A small number of studies have looked at the health effects of formaldehyde in children. It is very likely that breathing formaldehyde will result in nose and eye irritation (burning feeling, itchy, tearing, and sore throat). We do not know if the irritation would occur at lower concentrations in children than in adults.
There is some evidence of asthma or asthma-like symptoms for children exposed to formaldehyde in homes.
Studies in animals suggest that formaldehyde will not cause birth defects in humans.
How can families reduce the risk of exposure to formaldehyde?
Avoid tobacco smoke
Formaldehyde is a component of tobacco smoke.
Avoid smoking in enclosed spaces such as inside the home or car in order to limit exposure to children and other family members.
Keep house ventilated
Formaldehyde is released into indoor air from construction materials and a variety of consumer products.
- Formaldehyde levels can be reduced by bringing fresh air into the home.
- Limit the use of pressed wood in homes or seal uncovered pressed wood products.
- Families should keep houses well ventilated by opening windows or using ventilation fans when levels are known to be high.
Wash new clothes
Some permanent press fabrics emit formaldehyde.
- Washing these new clothes before wearing them will usually lower the amount of formaldehyde released from permanent press fabrics and reduce exposure to families.
Is there a medical test to determine whether I have been exposed to formaldehyde?
Scientists use many tests to protect the public from harmful effects of toxic chemicals and to find ways for treating persons who have been harmed.
Formaldehyde cannot be reliably measured in blood, urine, or body tissues following exposure. Formaldehyde is produced in the body and would be present as a normal constituent in body tissues.
Antibodies to formaldehyde-bound proteins can be found in the blood of people exposed to formaldehyde; however, this test cannot be used to determine the extent of exposure or the kind of health effects that might develop from exposure.
What recommendations has the federal
government made to protect human health?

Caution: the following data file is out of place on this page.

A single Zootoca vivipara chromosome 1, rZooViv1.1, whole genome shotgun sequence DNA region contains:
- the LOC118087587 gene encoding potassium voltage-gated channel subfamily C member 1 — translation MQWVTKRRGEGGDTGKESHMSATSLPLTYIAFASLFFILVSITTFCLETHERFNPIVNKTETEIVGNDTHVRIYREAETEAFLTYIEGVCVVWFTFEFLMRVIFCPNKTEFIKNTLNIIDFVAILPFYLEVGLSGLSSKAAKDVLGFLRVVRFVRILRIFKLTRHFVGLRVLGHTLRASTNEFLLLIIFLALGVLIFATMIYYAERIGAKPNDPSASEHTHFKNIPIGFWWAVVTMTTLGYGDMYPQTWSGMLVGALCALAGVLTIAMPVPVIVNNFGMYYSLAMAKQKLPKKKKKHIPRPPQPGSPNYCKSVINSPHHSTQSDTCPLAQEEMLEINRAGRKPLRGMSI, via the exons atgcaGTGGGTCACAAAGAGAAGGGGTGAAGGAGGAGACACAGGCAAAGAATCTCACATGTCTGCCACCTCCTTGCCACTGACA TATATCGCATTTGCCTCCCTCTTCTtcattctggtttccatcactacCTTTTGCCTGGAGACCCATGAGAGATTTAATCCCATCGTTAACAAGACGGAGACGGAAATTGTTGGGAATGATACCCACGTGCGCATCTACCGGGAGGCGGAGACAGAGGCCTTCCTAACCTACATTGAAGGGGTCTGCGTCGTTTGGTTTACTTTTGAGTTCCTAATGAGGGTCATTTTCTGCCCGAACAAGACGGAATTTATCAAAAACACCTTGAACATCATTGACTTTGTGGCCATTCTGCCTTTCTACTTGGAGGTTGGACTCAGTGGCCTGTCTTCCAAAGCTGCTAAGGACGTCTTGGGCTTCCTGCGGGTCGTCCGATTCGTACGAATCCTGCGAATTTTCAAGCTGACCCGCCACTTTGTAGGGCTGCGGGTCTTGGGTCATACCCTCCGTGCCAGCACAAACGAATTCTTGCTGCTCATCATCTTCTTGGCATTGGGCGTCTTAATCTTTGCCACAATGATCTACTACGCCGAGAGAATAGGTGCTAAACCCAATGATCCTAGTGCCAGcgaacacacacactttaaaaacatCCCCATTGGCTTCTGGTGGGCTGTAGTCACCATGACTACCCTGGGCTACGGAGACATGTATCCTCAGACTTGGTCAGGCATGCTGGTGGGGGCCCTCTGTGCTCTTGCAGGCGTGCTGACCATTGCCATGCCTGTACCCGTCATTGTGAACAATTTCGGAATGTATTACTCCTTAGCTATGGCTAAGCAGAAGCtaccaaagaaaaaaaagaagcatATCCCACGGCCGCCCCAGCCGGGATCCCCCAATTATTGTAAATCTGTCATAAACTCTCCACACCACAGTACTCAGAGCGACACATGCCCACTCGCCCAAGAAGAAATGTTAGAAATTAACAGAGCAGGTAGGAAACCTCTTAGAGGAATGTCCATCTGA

The federal government develops regulations and recommendations to protect public health. Regulations can be enforced by law. The EPA, the Occupational Safety and Health Administration (OSHA), and the Food and Drug Administration (FDA) are some federal agencies that develop regulations for toxic substances. Recommendations provide valuable guidelines to protect public health, but cannot be enforced by law. The Agency for Toxic Substances and Disease Registry (ATSDR) and the National Institute for Occupational Safety and Health (NIOSH) are two federal organizations that develop recommendations for toxic substances.
Regulations and recommendations can be expressed as "not-to-exceed" levels, that is, levels of a toxic substance in air, water, soil, or food that do not exceed a critical value that is usually based on levels that affect animals; they are then adjusted to levels that will help protect humans. Sometimes these not-to-exceed levels differ among federal organizations because they used different exposure times (an 8-hour workday or a 24-hour day), different animal studies, or other factors.
Recommendations and regulations are also updated periodically as more information becomes available. For the most current information, check with the federal agency or organization that provides it. Some regulations and recommendations for formaldehyde include the following:
The EPA has determined that lifetime exposure to 1 ppm formaldehyde in drinking water is not expected to cause any adverse effects.
The EPA has also determined that exposure to formaldehyde in drinking water at concentrations of 10 parts per million (ppm) for 1 day or 5 ppm for 10 days is not expected to cause any adverse effects in a child.
OSHA set a legal limit of 0.75 ppm formaldehyde in air averaged over an 8-hour work day.
The U.S. Department of Housing and Urban Development (HUD) set standards for formaldehyde emissions in manufactured housing of less than 0.2 ppm for plywood and 0.3 ppm for particle board. The HUD standards are designed to provide an ambient level of 0.4 ppm or less in manufactured housing.
Agency for Toxic Substances and Disease
Registry (ATSDR). 2008. Toxicological profile
for Formaldehyde. (Draft for Public Comment). Atlanta, GA:
U.S. Department of Health and Human Services, Public Health
Where can I get more information?
If you have questions or concerns, please contact your community or state health or environmental quality department or:
For more information, contact:
Agency for Toxic Substances and Disease Registry
Division of Toxicology and Human Health Sciences
4770 Buford Highway
Chamblee, GA 30341-3717
Phone: 1-800-CDC-INFO 888-232-6348 (TTY)
Email: Contact CDC-INFO
ATSDR can also tell you the location of occupational and environmental health clinics. These clinics specialize in recognizing, evaluating, and treating illnesses resulting from exposure to hazardous substances.